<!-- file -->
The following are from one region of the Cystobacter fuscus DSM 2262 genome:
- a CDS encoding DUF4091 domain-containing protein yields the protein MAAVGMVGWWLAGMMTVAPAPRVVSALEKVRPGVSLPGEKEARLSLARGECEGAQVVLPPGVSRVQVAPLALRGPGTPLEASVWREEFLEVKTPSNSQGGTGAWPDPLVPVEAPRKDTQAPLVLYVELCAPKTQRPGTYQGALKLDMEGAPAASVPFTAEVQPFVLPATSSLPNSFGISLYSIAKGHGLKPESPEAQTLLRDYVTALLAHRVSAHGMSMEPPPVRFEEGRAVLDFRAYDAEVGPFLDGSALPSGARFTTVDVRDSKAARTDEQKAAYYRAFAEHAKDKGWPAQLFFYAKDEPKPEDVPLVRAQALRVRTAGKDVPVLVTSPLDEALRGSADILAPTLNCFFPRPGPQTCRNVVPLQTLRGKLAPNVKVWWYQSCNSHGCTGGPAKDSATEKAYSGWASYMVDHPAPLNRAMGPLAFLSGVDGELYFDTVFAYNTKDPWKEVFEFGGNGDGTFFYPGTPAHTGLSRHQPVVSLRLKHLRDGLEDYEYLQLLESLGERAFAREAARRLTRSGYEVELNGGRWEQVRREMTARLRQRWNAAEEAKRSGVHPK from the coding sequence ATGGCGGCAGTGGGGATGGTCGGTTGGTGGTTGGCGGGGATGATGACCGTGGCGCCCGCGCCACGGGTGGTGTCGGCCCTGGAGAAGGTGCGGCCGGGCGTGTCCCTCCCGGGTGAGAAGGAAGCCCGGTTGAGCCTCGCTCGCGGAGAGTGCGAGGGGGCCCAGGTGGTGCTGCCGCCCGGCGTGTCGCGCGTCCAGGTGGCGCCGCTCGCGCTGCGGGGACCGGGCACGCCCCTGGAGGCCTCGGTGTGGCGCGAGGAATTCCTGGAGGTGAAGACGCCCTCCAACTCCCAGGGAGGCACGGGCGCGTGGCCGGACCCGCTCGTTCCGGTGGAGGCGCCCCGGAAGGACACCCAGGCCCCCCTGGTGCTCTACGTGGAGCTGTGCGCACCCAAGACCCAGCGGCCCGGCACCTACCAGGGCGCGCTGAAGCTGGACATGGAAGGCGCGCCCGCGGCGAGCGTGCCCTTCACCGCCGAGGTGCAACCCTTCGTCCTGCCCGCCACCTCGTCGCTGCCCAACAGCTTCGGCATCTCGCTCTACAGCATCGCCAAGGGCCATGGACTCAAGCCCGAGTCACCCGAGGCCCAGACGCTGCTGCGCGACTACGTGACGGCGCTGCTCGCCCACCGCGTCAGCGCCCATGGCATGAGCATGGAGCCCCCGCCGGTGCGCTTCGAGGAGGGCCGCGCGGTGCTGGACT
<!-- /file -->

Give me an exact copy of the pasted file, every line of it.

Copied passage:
The following are from one region of the Cystobacter fuscus DSM 2262 genome:
- a CDS encoding DUF4091 domain-containing protein yields the protein MAAVGMVGWWLAGMMTVAPAPRVVSALEKVRPGVSLPGEKEARLSLARGECEGAQVVLPPGVSRVQVAPLALRGPGTPLEASVWREEFLEVKTPSNSQGGTGAWPDPLVPVEAPRKDTQAPLVLYVELCAPKTQRPGTYQGALKLDMEGAPAASVPFTAEVQPFVLPATSSLPNSFGISLYSIAKGHGLKPESPEAQTLLRDYVTALLAHRVSAHGMSMEPPPVRFEEGRAVLDFRAYDAEVGPFLDGSALPSGARFTTVDVRDSKAARTDEQKAAYYRAFAEHAKDKGWPAQLFFYAKDEPKPEDVPLVRAQALRVRTAGKDVPVLVTSPLDEALRGSADILAPTLNCFFPRPGPQTCRNVVPLQTLRGKLAPNVKVWWYQSCNSHGCTGGPAKDSATEKAYSGWASYMVDHPAPLNRAMGPLAFLSGVDGELYFDTVFAYNTKDPWKEVFEFGGNGDGTFFYPGTPAHTGLSRHQPVVSLRLKHLRDGLEDYEYLQLLESLGERAFAREAARRLTRSGYEVELNGGRWEQVRREMTARLRQRWNAAEEAKRSGVHPK from the coding sequence ATGGCGGCAGTGGGGATGGTCGGTTGGTGGTTGGCGGGGATGATGACCGTGGCGCCCGCGCCACGGGTGGTGTCGGCCCTGGAGAAGGTGCGGCCGGGCGTGTCCCTCCCGGGTGAGAAGGAAGCCCGGTTGAGCCTCGCTCGCGGAGAGTGCGAGGGGGCCCAGGTGGTGCTGCCGCCCGGCGTGTCGCGCGTCCAGGTGGCGCCGCTCGCGCTGCGGGGACCGGGCACGCCCCTGGAGGCCTCGGTGTGGCGCGAGGAATTCCTGGAGGTGAAGACGCCCTCCAACTCCCAGGGAGGCACGGGCGCGTGGCCGGACCCGCTCGTTCCGGTGGAGGCGCCCCGGAAGGACACCCAGGCCCCCCTGGTGCTCTACGTGGAGCTGTGCGCACCCAAGACCCAGCGGCCCGGCACCTACCAGGGCGCGCTGAAGCTGGACATGGAAGGCGCGCCCGCGGCGAGCGTGCCCTTCACCGCCGAGGTGCAACCCTTCGTCCTGCCCGCCACCTCGTCGCTGCCCAACAGCTTCGGCATCTCGCTCTACAGCATCGCCAAGGGCCATGGACTCAAGCCCGAGTCACCCGAGGCCCAGACGCTGCTGCGCGACTACGTGACGGCGCTGCTCGCCCACCGCGTCAGCGCCCATGGCATGAGCATGGAGCCCCCGCCGGTGCGCTTCGAGGAGGGCCGCGCGGTGCTGGACT